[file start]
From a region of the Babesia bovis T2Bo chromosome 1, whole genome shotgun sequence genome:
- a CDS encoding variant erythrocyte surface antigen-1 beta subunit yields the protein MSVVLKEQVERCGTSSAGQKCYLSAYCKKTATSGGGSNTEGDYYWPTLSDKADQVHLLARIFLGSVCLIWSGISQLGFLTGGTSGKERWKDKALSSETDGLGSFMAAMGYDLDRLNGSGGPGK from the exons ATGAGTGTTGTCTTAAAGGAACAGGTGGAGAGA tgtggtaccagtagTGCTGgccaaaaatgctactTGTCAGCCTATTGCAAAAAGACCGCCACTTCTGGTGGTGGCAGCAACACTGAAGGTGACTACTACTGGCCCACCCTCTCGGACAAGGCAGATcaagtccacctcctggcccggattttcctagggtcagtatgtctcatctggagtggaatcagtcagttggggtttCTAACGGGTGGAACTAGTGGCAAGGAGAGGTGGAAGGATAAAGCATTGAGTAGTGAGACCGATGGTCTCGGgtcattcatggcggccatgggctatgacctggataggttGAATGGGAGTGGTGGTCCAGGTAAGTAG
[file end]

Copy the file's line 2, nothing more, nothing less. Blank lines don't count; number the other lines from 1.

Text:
- a CDS encoding variant erythrocyte surface antigen-1 beta subunit yields the protein MSVVLKEQVERCGTSSAGQKCYLSAYCKKTATSGGGSNTEGDYYWPTLSDKADQVHLLARIFLGSVCLIWSGISQLGFLTGGTSGKERWKDKALSSETDGLGSFMAAMGYDLDRLNGSGGPGK from the exons ATGAGTGTTGTCTTAAAGGAACAGGTGGAGAGA tgtggtaccagtagTGCTGgccaaaaatgctactTGTCAGCCTATTGCAAAAAGACCGCCACTTCTGGTGGTGGCAGCAACACTGAAGGTGACTACTACTGGCCCACCCTCTCGGACAAGGCAGATcaagtccacctcctggcccggattttcctagggtcagtatgtctcatctggagtggaatcagtcagttggggtttCTAACGGGTGGAACTAGTGGCAAGGAGAGGTGGAAGGATAAAGCATTGAGTAGTGAGACCGATGGTCTCGGgtcattcatggcggccatgggctatgacctggataggttGAATGGGAGTGGTGGTCCAGGTAAGTAG